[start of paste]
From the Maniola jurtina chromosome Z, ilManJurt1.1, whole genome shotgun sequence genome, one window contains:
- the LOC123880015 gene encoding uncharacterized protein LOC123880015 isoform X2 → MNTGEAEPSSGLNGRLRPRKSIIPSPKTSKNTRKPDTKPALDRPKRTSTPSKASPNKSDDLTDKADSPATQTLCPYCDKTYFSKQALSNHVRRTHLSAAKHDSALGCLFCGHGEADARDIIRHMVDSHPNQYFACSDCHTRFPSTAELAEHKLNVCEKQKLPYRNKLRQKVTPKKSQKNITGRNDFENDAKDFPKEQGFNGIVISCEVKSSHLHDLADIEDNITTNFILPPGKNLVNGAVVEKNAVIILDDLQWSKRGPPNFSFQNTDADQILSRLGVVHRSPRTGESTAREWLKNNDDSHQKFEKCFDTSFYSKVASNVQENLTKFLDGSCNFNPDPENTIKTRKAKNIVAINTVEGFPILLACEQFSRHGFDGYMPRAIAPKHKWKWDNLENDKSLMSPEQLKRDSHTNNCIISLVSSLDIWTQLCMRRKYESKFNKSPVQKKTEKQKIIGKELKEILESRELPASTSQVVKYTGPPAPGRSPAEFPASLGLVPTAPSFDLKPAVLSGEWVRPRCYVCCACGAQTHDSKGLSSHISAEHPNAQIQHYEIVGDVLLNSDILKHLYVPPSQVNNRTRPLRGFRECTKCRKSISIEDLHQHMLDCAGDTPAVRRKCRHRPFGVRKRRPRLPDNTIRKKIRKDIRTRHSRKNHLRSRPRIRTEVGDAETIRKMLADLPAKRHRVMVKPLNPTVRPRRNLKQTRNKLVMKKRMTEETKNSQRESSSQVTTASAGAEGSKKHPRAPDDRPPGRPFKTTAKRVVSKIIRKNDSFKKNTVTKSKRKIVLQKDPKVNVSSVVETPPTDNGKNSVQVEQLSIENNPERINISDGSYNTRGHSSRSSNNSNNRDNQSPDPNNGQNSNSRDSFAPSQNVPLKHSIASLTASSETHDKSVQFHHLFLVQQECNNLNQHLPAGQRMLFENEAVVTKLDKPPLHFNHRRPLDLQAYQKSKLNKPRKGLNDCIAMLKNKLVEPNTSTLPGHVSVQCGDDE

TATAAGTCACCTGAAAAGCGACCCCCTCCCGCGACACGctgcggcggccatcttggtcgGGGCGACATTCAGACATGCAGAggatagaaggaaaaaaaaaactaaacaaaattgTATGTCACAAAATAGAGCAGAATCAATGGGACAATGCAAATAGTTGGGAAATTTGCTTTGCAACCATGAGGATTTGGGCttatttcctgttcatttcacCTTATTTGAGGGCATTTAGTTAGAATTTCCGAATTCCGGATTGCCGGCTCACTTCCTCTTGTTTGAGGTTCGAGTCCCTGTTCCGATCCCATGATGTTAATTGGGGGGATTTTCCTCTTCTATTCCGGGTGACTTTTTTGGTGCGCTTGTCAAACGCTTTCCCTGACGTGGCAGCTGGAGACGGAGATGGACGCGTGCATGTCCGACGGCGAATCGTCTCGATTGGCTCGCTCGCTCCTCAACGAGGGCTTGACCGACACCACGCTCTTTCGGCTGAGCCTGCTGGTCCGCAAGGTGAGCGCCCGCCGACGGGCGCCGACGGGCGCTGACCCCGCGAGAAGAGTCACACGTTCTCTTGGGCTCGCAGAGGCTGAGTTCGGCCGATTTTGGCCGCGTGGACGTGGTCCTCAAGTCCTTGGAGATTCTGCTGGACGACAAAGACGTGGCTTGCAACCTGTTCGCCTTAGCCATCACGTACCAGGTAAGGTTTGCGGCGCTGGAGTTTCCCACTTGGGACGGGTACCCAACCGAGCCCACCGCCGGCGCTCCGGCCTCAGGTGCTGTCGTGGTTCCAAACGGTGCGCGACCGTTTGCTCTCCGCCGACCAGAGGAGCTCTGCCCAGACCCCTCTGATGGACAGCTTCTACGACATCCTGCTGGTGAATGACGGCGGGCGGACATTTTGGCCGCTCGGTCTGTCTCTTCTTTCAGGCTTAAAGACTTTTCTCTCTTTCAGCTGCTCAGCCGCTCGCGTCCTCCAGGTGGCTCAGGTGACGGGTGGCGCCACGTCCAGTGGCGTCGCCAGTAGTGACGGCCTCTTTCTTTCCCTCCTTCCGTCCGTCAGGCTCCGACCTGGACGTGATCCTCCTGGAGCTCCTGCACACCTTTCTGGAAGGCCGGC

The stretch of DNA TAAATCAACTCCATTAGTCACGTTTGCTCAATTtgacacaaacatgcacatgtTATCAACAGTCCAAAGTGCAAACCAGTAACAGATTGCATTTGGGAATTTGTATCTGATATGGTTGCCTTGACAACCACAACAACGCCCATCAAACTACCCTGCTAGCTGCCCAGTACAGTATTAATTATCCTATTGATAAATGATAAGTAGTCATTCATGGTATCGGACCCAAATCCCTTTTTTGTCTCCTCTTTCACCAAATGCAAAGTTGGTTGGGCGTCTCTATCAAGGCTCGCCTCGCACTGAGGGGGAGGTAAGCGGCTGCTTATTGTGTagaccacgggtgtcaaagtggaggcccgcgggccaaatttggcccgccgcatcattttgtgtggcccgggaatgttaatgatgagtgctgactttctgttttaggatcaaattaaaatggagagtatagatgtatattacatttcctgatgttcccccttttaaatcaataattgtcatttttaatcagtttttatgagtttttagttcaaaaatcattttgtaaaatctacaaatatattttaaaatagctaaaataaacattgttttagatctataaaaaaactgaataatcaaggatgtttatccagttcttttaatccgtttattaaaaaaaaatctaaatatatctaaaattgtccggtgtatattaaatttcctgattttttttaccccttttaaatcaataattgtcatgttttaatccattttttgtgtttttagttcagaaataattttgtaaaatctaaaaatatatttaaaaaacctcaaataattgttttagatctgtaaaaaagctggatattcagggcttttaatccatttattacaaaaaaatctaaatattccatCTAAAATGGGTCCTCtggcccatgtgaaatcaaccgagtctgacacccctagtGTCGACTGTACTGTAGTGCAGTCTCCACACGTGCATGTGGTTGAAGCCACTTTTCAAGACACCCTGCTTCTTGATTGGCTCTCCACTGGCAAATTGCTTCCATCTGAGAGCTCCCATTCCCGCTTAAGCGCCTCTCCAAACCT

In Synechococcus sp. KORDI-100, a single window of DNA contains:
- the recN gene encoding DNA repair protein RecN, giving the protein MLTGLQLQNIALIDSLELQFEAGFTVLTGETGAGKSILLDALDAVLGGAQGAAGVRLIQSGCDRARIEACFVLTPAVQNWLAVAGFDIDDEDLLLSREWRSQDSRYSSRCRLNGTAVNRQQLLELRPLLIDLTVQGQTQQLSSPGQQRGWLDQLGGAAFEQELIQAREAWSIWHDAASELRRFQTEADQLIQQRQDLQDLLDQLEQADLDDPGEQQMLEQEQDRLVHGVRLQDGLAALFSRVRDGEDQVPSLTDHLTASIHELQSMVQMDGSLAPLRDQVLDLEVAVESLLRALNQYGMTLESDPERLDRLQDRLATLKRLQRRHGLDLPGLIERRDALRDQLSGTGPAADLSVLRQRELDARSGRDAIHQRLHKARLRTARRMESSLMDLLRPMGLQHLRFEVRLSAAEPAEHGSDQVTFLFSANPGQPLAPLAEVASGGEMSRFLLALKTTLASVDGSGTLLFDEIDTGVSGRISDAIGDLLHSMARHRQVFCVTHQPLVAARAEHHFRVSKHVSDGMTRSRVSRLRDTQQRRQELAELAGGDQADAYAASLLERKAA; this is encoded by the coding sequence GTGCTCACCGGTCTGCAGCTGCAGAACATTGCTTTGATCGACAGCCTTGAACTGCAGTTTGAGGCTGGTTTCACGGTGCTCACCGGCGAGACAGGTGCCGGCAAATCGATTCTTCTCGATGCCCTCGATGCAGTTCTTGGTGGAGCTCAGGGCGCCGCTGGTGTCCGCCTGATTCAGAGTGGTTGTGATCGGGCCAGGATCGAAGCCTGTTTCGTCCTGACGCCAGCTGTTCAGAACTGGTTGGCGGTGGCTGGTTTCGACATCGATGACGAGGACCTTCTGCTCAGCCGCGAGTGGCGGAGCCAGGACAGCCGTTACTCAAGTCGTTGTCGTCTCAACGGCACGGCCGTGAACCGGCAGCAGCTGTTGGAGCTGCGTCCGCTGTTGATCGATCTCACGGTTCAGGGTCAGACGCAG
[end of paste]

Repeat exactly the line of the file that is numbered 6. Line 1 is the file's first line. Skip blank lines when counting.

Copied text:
- the recN gene encoding DNA repair protein RecN, giving the protein MLTGLQLQNIALIDSLELQFEAGFTVLTGETGAGKSILLDALDAVLGGAQGAAGVRLIQSGCDRARIEACFVLTPAVQNWLAVAGFDIDDEDLLLSREWRSQDSRYSSRCRLNGTAVNRQQLLELRPLLIDLTVQGQTQQLSSPGQQRGWLDQLGGAAFEQELIQAREAWSIWHDAASELRRFQTEADQLIQQRQDLQDLLDQLEQADLDDPGEQQMLEQEQDRLVHGVRLQDGLAALFSRVRDGEDQVPSLTDHLTASIHELQSMVQMDGSLAPLRDQVLDLEVAVESLLRALNQYGMTLESDPERLDRLQDRLATLKRLQRRHGLDLPGLIERRDALRDQLSGTGPAADLSVLRQRELDARSGRDAIHQRLHKARLRTARRMESSLMDLLRPMGLQHLRFEVRLSAAEPAEHGSDQVTFLFSANPGQPLAPLAEVASGGEMSRFLLALKTTLASVDGSGTLLFDEIDTGVSGRISDAIGDLLHSMARHRQVFCVTHQPLVAARAEHHFRVSKHVSDGMTRSRVSRLRDTQQRRQELAELAGGDQADAYAASLLERKAA; this is encoded by the coding sequence GTGCTCACCGGTCTGCAGCTGCAGAACATTGCTTTGATCGACAGCCTTGAACTGCAGTTTGAGGCTGGTTTCACGGTGCTCACCGGCGAGACAGGTGCCGGCAAATCGATTCTTCTCGATGCCCTCGATGCAGTTCTTGGTGGAGCTCAGGGCGCCGCTGGTGTCCGCCTGATTCAGAGTGGTTGTGATCGGGCCAGGATCGAAGCCTGTTTCGTCCTGACGCCAGCTGTTCAGAACTGGTTGGCGGTGGCTGGTTTCGACATCGATGACGAGGACCTTCTGCTCAGCCGCGAGTGGCGGAGCCAGGACAGCCGTTACTCAAGTCGTTGTCGTCTCAACGGCACGGCCGTGAACCGGCAGCAGCTGTTGGAGCTGCGTCCGCTGTTGATCGATCTCACGGTTCAGGGTCAGACGCAG